Six Ottoman ships of the line were dispatched to crush rebels and many more civilians.
In 1970, Hunter S. Thompson was dispatched to report on a motorcycle race in Las Vegas.
But Majority Leader Harry Reid sounded optimistic that a bipartisan deal could be reached soon after his own plan was dispatched.
As head of the armed forces, he dispatched the Revolutionary Guards to the prisons to carry out the slaughter.
A French gendarme on the case has been dispatched to London, where he will be joined by three additional French investigators.
It was impossible to reply, since Blakeney had dispatched his wire from Crewe, and was presumably already travelling southwards.
They were all dispatched from places where, even if inquiry were made, the sender could not be traced.
Four more were now dispatched after the missing cook, and Stanley halted three days to wait the return of his men.
Now on the latest machine no less than 462 words a minute can be dispatched.
A second party was dispatched with provisions for them, but they found the mountains impassable in consequence of the snow.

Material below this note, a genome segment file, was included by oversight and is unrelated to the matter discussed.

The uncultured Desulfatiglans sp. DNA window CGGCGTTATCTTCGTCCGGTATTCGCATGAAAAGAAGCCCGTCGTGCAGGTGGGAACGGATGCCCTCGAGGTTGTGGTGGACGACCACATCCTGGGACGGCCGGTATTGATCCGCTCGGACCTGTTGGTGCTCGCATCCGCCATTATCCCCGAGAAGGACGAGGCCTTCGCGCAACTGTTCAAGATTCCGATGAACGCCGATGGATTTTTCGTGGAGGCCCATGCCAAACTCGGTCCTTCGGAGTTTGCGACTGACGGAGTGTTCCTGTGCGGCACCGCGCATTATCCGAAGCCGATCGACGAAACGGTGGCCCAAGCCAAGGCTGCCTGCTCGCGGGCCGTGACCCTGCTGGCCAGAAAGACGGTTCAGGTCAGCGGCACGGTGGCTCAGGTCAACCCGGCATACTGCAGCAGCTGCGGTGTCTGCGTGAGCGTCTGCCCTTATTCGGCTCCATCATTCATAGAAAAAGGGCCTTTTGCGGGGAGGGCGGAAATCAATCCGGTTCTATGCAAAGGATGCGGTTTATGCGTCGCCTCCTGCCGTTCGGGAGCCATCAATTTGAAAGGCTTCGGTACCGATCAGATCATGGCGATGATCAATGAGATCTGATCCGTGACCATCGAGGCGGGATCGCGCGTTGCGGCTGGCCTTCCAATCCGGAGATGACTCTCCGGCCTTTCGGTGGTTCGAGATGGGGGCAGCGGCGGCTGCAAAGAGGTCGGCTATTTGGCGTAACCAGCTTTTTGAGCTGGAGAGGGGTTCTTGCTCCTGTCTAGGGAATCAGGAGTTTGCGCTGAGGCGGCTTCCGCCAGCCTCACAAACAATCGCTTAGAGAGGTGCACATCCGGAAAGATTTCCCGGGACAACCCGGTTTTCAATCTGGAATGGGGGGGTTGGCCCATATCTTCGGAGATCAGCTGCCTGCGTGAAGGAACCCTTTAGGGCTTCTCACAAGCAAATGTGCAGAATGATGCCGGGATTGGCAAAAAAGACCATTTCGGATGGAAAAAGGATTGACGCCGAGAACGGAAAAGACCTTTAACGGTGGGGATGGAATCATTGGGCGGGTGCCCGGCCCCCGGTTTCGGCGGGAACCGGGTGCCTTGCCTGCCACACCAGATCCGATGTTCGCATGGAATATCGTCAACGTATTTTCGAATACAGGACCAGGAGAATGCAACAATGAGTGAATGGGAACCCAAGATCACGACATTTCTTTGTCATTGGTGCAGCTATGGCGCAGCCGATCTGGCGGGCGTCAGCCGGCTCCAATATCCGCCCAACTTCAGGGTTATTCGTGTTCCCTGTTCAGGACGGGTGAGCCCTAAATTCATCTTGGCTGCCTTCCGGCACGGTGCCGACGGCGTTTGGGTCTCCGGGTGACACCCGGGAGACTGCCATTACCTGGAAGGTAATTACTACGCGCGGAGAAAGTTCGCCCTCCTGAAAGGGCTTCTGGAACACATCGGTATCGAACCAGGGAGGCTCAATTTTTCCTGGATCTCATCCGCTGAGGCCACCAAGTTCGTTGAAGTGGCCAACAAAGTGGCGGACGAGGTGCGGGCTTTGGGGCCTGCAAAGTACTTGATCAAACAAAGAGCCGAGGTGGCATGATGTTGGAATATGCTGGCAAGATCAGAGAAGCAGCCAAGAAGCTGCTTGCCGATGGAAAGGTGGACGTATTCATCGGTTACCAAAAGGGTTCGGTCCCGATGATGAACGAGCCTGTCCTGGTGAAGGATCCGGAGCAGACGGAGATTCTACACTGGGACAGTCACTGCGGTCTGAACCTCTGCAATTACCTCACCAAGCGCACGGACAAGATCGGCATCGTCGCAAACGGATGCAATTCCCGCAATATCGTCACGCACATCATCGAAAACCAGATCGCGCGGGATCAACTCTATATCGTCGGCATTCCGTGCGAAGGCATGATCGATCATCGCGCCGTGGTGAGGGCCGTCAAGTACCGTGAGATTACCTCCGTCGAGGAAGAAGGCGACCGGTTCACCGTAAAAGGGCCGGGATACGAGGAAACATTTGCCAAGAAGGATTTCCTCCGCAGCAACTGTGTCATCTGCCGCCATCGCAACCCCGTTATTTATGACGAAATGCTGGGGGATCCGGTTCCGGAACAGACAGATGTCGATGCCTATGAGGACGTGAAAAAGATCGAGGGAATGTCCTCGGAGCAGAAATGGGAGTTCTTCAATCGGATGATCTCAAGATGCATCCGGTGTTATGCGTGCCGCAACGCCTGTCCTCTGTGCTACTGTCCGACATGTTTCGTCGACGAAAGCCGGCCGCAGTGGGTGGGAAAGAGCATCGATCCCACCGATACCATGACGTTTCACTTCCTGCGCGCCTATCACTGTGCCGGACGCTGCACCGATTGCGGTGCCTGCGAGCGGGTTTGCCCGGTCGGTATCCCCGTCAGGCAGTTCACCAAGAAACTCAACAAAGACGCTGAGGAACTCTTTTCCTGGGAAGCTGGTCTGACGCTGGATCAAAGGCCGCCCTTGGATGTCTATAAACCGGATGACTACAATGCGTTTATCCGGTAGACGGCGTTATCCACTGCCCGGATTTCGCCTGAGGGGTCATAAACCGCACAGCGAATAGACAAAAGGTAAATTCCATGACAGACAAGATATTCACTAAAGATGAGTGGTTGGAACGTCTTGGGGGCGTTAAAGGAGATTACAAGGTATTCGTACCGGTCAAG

1510s, "to send off in a hurry," from a word in Spanish (despachar "expedite, hasten") or Italian (dispacciare "to dispatch"). For first element, see dis-. The exact source of the second element has been proposed as Vulgar Latin *pactare "to fasten, fix" or *pactiare, or as Latin -pedicare "to entrap" (from Latin pedica "shackle;" see impeach); and the Spanish and Italian words seem to be related to (perhaps opposites of) Old Provençal empachar "impede." See OED for full discussion. Meaning "to get rid of by killing" is attested from 1520s. Related: Dispatched; dispatching. As a noun, from 1540s, originally "dismissal;" sense of "a message sent speedily" is first attested 1580s.